Idaho Conservation League Denied Review
This week EPA’s Environmental Appeals Board (EAB) issued a decision supporting EPA’s acceptance of Idaho DEQ’s interpretation of mixing zone regulations. In the petition, Idaho Conservation League requested review of EPA NPDES permit for the City of Sandpoint wastewater treatment facility. In particular, the Idaho Conservation League objected to the size of the mixing zone that set the limit for phosphorus, which is the “area or volume of water surrounding the pollutant discharge point in which water quality criteria do not apply”. Idaho DEQ has long interpreted their own regulation as giving them flexibility in choosing the size of mixing zones and EPA Region 10 has support that interpretation. The EAB denied the petition for review and indicated EAB decisions “generally give substantial deference to a state’s interpretations of its own laws.” The EAB went on to say that “[t]he League has not offered a compelling reason demonstrating that the Region clearly erred in accepting Idaho DEQ’s interpretation of the EPA-approved state mixing zone regulation in issuing the City of Sandpoint’s NPDES permit.” A copy of the EAB decision can be found here.
EPA/USACE Announce Plans to Revise Mitigation Rule
The Environmental Protection Agency (EPA) and the Army Corps of Engineers (USACE) briefed state and local government organizations this week on their plans to revise the jointly-promulgated regulations titled “Compensatory Mitigation for Losses of Aquatic Resources” (Mitigation Rule) (40 CFR Part 230, Subpart J and 33 CFR Part 332). This action is intended to implement a legislative principle in the Administration’s February 2018 Legislative Outline for Rebuilding Infrastructure in America, entitled “Remove Duplication in the Review Process for Mitigation Banking by Eliminating the Interagency Review Team.” This legislative principle is aimed at improving the efficiency of the process by which federal, state, local agencies, and tribal nations review proposed mitigation banks or in-lieu fee programs and provide comments to the Corps. Consistent with this principle, the agencies are considering removing the Interagency Review Team (IRT) process for proposed mitigation bank and in-lieu fee program evaluation and see suggestions for rule changes that continue to provide opportunities for federal, tribal, state, and local input, while making the review process more efficient. The agencies also seek suggestions for retaining the IRT while identifying efficiencies in the instrument review process. The Agencies thus intend to propose amend the Mitigation Rule to ensure the review process for mitigation banks and in-lieu fee programs are timely and efficient, while protecting the environment. The Agencies are also soliciting input on whether modifications to the rule text are needed to: better address compliance with the Miscellaneous Receipts Act (31 U.S.C. 3302(b )); clarify the requirements of in-lieu fee program accounts; address credit accounting for multipurpose mitigation banks and in-lieu fee programs; and facilitate state assumption of Section 404 Program. Finally, the Agencies seek input on approaches to quantify stream mitigation credits that better reflect the total amount of stream ecosystem restored, enhanced, or preserved in rivers and larger streams, or stream-wetland complexes, while maximizing available credits and opportunities for larger compensatory mitigation projects within a given watershed (For example, whether linear feet, square feet, or some other metric that considers stream length, width,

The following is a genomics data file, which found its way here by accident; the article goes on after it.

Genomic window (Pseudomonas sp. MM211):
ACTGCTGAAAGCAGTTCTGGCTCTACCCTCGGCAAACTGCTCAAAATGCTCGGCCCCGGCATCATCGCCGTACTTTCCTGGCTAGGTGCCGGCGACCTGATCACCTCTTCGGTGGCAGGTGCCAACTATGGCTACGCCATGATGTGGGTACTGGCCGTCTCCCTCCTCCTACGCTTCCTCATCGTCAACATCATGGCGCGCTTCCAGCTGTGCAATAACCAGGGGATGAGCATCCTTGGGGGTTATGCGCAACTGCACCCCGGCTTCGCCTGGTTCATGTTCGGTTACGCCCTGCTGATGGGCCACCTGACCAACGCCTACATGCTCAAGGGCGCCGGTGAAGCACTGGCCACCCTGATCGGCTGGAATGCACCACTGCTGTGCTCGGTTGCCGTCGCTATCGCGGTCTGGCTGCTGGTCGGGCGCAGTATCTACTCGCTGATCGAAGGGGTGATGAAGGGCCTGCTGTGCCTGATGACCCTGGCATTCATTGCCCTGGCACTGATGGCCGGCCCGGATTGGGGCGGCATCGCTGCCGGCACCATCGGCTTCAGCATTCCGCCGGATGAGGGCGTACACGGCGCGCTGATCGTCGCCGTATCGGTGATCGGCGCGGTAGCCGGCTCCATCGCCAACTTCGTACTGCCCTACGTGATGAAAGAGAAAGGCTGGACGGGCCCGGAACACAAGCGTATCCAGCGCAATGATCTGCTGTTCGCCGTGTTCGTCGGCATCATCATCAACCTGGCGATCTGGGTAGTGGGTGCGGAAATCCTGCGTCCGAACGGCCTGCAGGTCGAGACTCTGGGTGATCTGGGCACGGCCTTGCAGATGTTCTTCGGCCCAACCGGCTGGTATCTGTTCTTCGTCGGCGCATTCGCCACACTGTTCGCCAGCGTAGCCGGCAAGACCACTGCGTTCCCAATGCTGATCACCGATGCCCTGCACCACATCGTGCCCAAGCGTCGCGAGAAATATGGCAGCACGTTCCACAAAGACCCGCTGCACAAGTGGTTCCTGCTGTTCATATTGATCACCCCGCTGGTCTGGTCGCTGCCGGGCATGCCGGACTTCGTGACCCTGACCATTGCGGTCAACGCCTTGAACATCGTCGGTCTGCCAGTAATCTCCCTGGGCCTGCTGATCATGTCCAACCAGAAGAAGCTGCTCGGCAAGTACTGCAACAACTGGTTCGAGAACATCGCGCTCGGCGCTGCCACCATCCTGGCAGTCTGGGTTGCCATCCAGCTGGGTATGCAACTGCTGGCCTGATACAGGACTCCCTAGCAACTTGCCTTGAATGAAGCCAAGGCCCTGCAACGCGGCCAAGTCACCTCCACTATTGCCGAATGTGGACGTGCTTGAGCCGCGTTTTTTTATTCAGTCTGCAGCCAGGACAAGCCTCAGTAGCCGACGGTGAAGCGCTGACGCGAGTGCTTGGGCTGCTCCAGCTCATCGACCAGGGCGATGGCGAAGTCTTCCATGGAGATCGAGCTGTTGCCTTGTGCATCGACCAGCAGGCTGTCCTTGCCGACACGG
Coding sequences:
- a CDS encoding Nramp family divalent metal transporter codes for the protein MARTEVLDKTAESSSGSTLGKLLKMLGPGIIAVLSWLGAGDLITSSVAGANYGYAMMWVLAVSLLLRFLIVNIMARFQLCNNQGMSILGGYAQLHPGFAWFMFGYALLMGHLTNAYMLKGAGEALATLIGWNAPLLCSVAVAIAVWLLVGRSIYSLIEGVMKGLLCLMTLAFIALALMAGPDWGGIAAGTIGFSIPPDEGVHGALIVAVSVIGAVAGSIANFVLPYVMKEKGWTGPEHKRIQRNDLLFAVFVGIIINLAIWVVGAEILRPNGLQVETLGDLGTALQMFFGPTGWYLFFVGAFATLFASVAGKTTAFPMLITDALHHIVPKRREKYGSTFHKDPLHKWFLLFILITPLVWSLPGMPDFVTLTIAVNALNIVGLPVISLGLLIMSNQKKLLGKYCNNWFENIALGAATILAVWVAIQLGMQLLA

order, and/or flow regime should be the preferred credit metric).
Senate Committee Approves PFAS Legislation
Earlier this week, the Senate Environment and Public Works Committee approved, by voice vote, legislation that would require the EPA to designate nationwide drinking water standards for PFAS. This proposal is included as an amendment to a must-pass defense authorization bill (S. 1790). The amendment would give EPA two years to set nationwide drinking water standards and would also give water utilities a five-year grace period to come into compliance with these standards. The legislation would require companies to report to the EPA when they release PFAS into the environment. Though the EPA has previously stated that it would decide on whether to set drinking water standards for PFAS by the end of this year, passing this amendment could expedite the process as well as give a definitive deadline to address PFAS contamination.